Some organizations need a little help with data literacy just to get their feet on the ground. Maybe they can’t seem to move the bar in terms of using data to make decisions. Or they sense that their employees struggle to understand and aren’t so self-assured when it comes to data. Others lack the resources and talent needed to deliver timely insights or scale existing internal efforts. The report “Data Literacy Matters: The Writing’s On The Wall” presents Forrester’s data literacy framework, which outlines the components of a comprehensive data literacy program. The second report in our series on data literacy, “Build A Data Literacy Curriculum Of ACES,” which is coming soon, will address the question of external training. Organizations needing guidance on building a data literacy program can turn to:

  • Peer exchanges. As data and analytics leaders recognize the need to build data literacy, they can rest assured in knowing that they’re not alone. Forrester’s Leadership Boards program offers a Customer Insights & Analytics Council, which brings together leaders from across roles to accelerate innovation with data and analytics., a membership-based executive community, launched Data Board to bring together chief data officers and other data leaders across companies for confidential, nonvendor peer engagements. These peer exchanges help leaders better understand how to use data and offer opportunities to share how they do so — without worrying what others think.
  • Data literacy specialists. Several organizations help design and deliver data literacy programs. The Data Literacy Project, founded as a consortium of partners to promote data understanding, recently launched a data literacy certification. also offers certification exams, scheduled online and onsite courses open to the public, and private onsite training for companywide literacy programs. Australia-based Data To The People offers individual and organizational assessments to benchmark data literacy and a full curriculum to develop “Databilities.” My upcoming report, “Build A Data Literacy Curriculum Of ACES,” includes descriptions of about a dozen data literacy training providers.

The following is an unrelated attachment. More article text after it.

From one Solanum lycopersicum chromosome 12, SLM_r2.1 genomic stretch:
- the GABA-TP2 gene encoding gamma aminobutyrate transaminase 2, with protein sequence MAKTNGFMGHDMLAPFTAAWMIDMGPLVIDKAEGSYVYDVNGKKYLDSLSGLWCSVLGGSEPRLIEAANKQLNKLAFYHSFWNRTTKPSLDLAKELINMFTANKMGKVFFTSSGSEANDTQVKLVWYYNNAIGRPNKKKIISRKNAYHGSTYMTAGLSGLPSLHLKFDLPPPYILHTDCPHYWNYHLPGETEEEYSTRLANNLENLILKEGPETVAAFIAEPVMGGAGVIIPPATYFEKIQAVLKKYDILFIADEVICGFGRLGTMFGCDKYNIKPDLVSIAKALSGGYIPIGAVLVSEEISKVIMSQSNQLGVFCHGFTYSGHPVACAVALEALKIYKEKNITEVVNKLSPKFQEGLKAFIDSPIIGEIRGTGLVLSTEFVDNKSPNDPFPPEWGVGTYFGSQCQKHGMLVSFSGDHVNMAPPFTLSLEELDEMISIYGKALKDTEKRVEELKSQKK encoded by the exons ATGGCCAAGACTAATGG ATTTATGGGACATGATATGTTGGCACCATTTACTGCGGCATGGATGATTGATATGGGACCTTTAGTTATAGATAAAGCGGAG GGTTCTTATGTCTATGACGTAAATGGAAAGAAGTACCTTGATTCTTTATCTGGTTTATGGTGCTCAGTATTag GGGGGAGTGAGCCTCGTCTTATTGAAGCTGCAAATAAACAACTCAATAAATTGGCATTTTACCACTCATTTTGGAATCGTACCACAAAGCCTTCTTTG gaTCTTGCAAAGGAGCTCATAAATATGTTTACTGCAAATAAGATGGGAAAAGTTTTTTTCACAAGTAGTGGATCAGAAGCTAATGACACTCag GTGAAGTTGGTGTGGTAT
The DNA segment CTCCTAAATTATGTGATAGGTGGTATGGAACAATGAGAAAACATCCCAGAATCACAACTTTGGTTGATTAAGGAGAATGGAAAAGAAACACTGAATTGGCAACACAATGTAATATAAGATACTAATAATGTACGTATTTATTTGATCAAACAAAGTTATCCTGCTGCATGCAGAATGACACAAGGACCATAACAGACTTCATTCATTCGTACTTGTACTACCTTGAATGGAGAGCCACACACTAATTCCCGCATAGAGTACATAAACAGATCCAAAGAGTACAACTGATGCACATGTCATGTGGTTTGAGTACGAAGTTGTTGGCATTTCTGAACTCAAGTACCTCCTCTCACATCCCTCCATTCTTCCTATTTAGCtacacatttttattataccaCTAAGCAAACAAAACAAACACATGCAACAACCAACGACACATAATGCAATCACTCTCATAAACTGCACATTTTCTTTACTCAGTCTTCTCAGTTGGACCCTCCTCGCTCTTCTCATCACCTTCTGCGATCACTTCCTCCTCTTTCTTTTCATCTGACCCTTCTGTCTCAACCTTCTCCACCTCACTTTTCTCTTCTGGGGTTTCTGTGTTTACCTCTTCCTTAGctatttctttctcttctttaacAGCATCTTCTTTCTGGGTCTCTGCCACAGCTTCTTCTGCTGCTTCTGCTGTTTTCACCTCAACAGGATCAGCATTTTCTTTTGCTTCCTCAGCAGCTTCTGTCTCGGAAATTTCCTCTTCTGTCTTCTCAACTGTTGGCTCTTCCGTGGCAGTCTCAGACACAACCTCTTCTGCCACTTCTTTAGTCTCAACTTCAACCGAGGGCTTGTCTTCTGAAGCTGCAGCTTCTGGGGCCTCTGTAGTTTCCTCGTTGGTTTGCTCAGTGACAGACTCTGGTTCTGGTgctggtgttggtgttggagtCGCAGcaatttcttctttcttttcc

• Data and analytics tools vendors. The major vendors offer training programs, mostly focused on users of their tools. User group meetings offer extensive training on new features and functions as well as creative ways of developing expertise. At a recent Alteryx Inspire event, attendees were invited to take part in an escape room, where they were challenged to solve an enigma using Alteryx tools. Makeover Monday publishes data sets and challenges users to build creative new visualizations with a gamified approach that provides incentives to experts to demonstrate their data prowess and share ideas.
  • Insights service providers. Data and analytics service providers such as Capgemini, KPMG, and Tiger Analytics offer access to advanced data and analytics skills, methodologies, and technology not always available internally — as well as the change management needed to build insights-driven organizations. These providers help build centers of excellence and establish processes to drive an insights agenda. When asked about the primary benefits of a service provider engagement, 36% of insights services decision makers agreed that “the providers are more effective at organizing and coordinating stakeholders in our firm,” and 35% agreed that “we can use established best practices of our providers.” That includes helping them expand data literacy.

In addition to the training providers above, many of the companies I’ve spoken with also rely on online courses through Coursera or edX. For example, HarvardX has a whole series of training for data science, including a professional certificate program in data science and courses such as Data Science: Capstone, a project that applies principles from multiple courses. Courses are not just about the technology. MichiganX offers data science ethics to keep data scientists and the decision makers they support from dangerous actions or getting themselves and their companies into trouble; edX also includes courses from vendors and organizations like NetApp, Microsoft, and the Linux Foundation. While the vast majority of courses are in English, Spanish is well represented, as is Chinese with courses from TsinghuaX. Stay tuned for more research on data literacy, including some games to make it all more fun.